Idempotent Matrix and its Eigenvalues Problem 176

Let $A$ be an $n \times n$ matrix. We say that $A$ is idempotent if $A^2=A$.

(a) Find a nonzero, nonidentity idempotent matrix.

(b) Show that eigenvalues of an idempotent matrix $A$ is either $0$ or $1$.

(The Ohio State University, Linear Algebra Final Exam Problem) Add to solve later

Proof.

(a) Nonzero, nonidentity idempotent matrix

Let $A=\begin{bmatrix} 0 & 1\\ 0 & 1 \end{bmatrix}$. Then $A$ is a nonzero, nonidentity matrix and $A$ is idempotent since we have
$A^2=\begin{bmatrix} 0 & 1\\ 0 & 1 \end{bmatrix}\begin{bmatrix} 0 & 1\\ 0 & 1 \end{bmatrix}=\begin{bmatrix} 0 & 1\\ 0 & 1 \end{bmatrix}=A.$

(b) Eigenvalues of an idempotent matrix $A$ is either $0$ or $1$

Let $\lambda$ be an eigenvalue of the idempotent matrix $A$ and let $\mathbf{x}$ be an eigenvector corresponding to the eigenvalue $\lambda$.
Namely we have
$A\mathbf{x}=\lambda \mathbf{x}, \mathbf{x}\neq \mathbf{0}. \tag{*}$ Then we compute $A^2\mathbf{x}$ in two ways.
First, since $A$ is idempotent we have $A^2=A$ and thus we have
$A^2\mathbf{x}=A\mathbf{x}\stackrel{(*)}{=} \lambda \mathbf{x}.$

Next, we compute as follows.
\begin{align*}
A^2\mathbf{x}=A(A\mathbf{x})\stackrel{(*)}{=}A(\lambda \mathbf{x})=\lambda (A\mathbf{x})\stackrel{(*)}{=}\lambda (\lambda \mathbf{x})=\lambda^2\mathbf{x}.
\end{align*}

Comparing these two computations, we obtain
$\lambda \mathbf{x}=\lambda^2 \mathbf{x}.$ Since $\mathbf{x}$ is a nonzero vector (because $\mathbf{x}$ is an eigenvector), we must have
$\lambda=\lambda^2.$ Hence solving $\lambda(\lambda-1)=0$, the possible values for $\lambda$ is either $0$ or $1$.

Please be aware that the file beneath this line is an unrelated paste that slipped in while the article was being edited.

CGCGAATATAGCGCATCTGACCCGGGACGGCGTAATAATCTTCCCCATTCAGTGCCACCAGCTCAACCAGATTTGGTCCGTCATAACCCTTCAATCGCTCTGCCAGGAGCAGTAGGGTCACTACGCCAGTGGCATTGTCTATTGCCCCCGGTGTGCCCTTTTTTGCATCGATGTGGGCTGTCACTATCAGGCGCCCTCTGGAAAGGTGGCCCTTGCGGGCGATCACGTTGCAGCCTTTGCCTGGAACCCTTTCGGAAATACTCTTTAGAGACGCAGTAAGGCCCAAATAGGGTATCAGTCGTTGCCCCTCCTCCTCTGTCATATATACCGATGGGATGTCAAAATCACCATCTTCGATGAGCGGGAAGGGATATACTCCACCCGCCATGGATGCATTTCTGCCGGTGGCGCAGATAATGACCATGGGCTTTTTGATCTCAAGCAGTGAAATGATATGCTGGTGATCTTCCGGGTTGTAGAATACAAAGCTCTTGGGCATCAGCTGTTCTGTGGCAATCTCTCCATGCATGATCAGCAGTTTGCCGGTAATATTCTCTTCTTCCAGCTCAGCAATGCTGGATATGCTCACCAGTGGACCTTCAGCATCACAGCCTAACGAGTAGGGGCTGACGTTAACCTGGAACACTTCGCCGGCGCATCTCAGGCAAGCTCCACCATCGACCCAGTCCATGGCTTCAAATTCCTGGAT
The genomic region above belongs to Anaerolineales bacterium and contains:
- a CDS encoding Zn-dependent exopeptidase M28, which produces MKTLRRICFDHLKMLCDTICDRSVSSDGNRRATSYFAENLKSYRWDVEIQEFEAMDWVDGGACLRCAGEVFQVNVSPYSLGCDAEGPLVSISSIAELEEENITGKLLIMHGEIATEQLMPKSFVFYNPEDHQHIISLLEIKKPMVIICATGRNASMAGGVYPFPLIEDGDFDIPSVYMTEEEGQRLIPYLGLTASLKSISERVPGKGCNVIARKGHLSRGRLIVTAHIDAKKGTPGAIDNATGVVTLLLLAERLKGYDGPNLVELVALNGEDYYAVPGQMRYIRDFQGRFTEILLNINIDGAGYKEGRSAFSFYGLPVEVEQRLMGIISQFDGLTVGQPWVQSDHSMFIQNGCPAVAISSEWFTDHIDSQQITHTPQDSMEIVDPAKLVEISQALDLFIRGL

Thus, the idempotent matrix $A$ only have eigenvalues $0$ or $1$.

Final Exam Problems and Solution. (Linear Algebra Math 2568 at the Ohio State University)

This problem is one of the final exam problems of Linear Algebra course at the Ohio State University (Math 2568).

The other problems can be found from the links below. Add to solve later

7 Responses

1. 01/04/2017

[…] Since $A$ has three distinct eigenvalues, $A$ is diagonalizable. (Or, algebraic multiplicities are the same as geometric multiplicities.) Since the matrix $A$ has $0$ as an eigenvalue. Thus $A$ is not invertible. If $A$ is idempotent matrix, then the eigenvalues of $A$ is either $0$ or $1$. Thus $A$ is not an idempotent matrix. (For a proof of this fact, see the post Eigenvalues of an idempotent matrix.) […]

2. 05/25/2017

[…] only possible eigenvalues of an idempotent matrix are $0$ or $1$. (For a proof, see the post “Idempotent matrix and its eigenvalues“.) Let [E_0={mathbf{x}in R^n mid Amathbf{x}=mathbf{0}} text{ and } […]

3. 08/02/2017

[…] the post ↴ Idempotent Matrix and its Eigenvalues for solutions of this […]

4. 08/02/2017

[…] the post ↴ Idempotent Matrix and its Eigenvalues for […]

5. 09/13/2017

[…] Idempotent Matrix and its Eigenvalues […]

6. 09/28/2017

[…] Idempotent Matrix and its Eigenvalues […]

7. 10/16/2017

[…] Idempotent Matrix and its Eigenvalues […]

This site uses Akismet to reduce spam. Learn how your comment data is processed.

More in Linear Algebra Find All the Values of $x$ so that a Given $3\times 3$ Matrix is Singular

Find all the values of $x$ so that the following matrix $A$ is a singular matrix. \[A=\begin{bmatrix} x & x^2...

Close